Tuesday, June 29, 2010

“Uncle Buddy’s House”, Chapter 56: woman talk

In our previous episode our hero Buddy Best, who in his long career has been responsible for the cinematic shootings of hundreds of people, innocent or otherwise, finally found himself at the wrong end of a pistol he was trying to wrest from the suicidal grasp of his daughter Liz’s disturbed ex-boyfriend Craig (or is it Keith?)...

(Newcomers may click here to go back to to Chapter One of Uncle Buddy’s House©. “Buddy Best is a hero for our times, not that this says much for our times.” J.J. Hunsecker in Man’s Life.)

They got an outside table and immediately lit up the cigarettes.

“Y’know, Cordelia, I really don’t want a fucking Diet Coke,” said Liz. “I think I’ll scream if I have another fucking Diet Coke today.”

“Have a glass of wine. I’m gonna have one.”

“I’m not supposed to drink. I have a problem.”

“A drinking problem?”

“Well, my main problem was diet pills, speed, coke if I could get it. Then I went into rehab. Then I met this guy, Craig. The guy who -- anyway, he was an alcy, I met him in a meeting, and he slipped and started drinking, and I was an idiot, so I started drinking. A lot. That’s why I had to move back home with Dad.”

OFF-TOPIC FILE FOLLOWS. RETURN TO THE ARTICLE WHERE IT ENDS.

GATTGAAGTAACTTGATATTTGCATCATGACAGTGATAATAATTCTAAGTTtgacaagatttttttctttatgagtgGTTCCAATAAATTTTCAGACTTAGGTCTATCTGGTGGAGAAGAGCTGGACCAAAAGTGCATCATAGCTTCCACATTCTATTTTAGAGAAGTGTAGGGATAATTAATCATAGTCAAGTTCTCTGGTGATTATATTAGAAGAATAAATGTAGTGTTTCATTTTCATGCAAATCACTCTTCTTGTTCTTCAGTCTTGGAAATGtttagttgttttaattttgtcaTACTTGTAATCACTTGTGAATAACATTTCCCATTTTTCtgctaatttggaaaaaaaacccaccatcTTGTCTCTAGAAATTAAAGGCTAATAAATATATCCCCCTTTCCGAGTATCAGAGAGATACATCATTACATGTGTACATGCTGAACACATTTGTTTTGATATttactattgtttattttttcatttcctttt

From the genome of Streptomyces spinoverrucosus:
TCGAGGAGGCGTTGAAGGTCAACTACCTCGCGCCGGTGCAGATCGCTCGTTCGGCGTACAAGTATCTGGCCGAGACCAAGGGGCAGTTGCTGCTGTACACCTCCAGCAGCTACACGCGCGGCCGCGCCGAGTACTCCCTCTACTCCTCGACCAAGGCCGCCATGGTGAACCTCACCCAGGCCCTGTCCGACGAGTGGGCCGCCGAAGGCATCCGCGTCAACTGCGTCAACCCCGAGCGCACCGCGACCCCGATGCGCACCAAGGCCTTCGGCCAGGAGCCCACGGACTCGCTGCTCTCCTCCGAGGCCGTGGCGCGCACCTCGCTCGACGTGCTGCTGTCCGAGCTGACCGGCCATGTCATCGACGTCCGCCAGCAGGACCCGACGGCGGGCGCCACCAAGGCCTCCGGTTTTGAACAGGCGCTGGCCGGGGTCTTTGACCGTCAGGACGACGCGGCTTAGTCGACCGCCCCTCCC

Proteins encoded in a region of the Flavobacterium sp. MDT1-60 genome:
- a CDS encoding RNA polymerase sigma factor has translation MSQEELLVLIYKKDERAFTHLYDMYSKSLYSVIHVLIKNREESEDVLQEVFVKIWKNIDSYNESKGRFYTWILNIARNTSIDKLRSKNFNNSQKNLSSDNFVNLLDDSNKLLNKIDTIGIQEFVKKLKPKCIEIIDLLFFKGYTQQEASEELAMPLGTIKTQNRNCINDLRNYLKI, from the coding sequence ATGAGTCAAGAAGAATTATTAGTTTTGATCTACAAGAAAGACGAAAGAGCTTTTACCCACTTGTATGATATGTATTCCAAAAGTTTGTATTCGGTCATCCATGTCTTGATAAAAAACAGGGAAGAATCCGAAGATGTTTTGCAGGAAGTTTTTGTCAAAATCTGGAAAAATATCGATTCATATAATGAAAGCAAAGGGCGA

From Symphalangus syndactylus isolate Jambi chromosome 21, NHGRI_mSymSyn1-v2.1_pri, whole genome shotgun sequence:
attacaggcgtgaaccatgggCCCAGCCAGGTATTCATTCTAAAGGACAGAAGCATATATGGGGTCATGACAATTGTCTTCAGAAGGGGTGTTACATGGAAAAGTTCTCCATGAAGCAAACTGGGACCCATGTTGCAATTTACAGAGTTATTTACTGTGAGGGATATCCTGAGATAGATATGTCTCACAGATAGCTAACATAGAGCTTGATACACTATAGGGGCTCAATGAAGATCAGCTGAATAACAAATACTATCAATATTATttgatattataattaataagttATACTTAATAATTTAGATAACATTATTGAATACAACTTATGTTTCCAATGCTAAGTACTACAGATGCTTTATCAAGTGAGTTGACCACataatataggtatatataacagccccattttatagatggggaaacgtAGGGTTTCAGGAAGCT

“Oh. Do you mind if I have one?”

“Oh, please do.”

“Maybe you’re not an alcoholic.”


“Maybe it was just because of the guy.”

“Yeah, maybe.”

“Maybe you should go ahead and have a glass of wine, Liz.”

“Oh, but then I’ll have to tell everybody in my AA group all about it.”

“So just don’t tell them. I mean, jeeze, how often does your father get shot and almost bleed to death? I mean, that’s a very stressful thing. To happen.”

“You’ve got a point.”

“We’ll just have one.”

“Well, okay.”

“One each.”

“Okay. But totally don’t let me have more than one, all right?”

“Sure. I never have more than one myself anyway.”

By this point the waiter was standing there, had been standing there, so Cordelia ordered a Merlot and Liz ordered a Chardonnay.

“God this tastes good,” said Liz.

“Yeah, mine too.”

They were quiet for a bit. Sade’s “Smooth Operator” played over the sound system, the one millionth time each of the girls had heard this song.

“So you think he’s going to be okay?” said Cordelia.

“Dad? Yeah, I think so. The doctor said the bullet missed the artery, and it only scraped the bone, it’s just the bullet traveled all the way from the top front of his thigh and then out the lower back part of it and he lost a ton of blood. You wouldn’t believe the blood in our living room when Philip and I got home. It was fucking gross.”

“Did you have to clean it up?”

“Well, believe it or not, Joan came over this morning and cleaned it all up. And then she waxed the floor.”

“That’s cool.”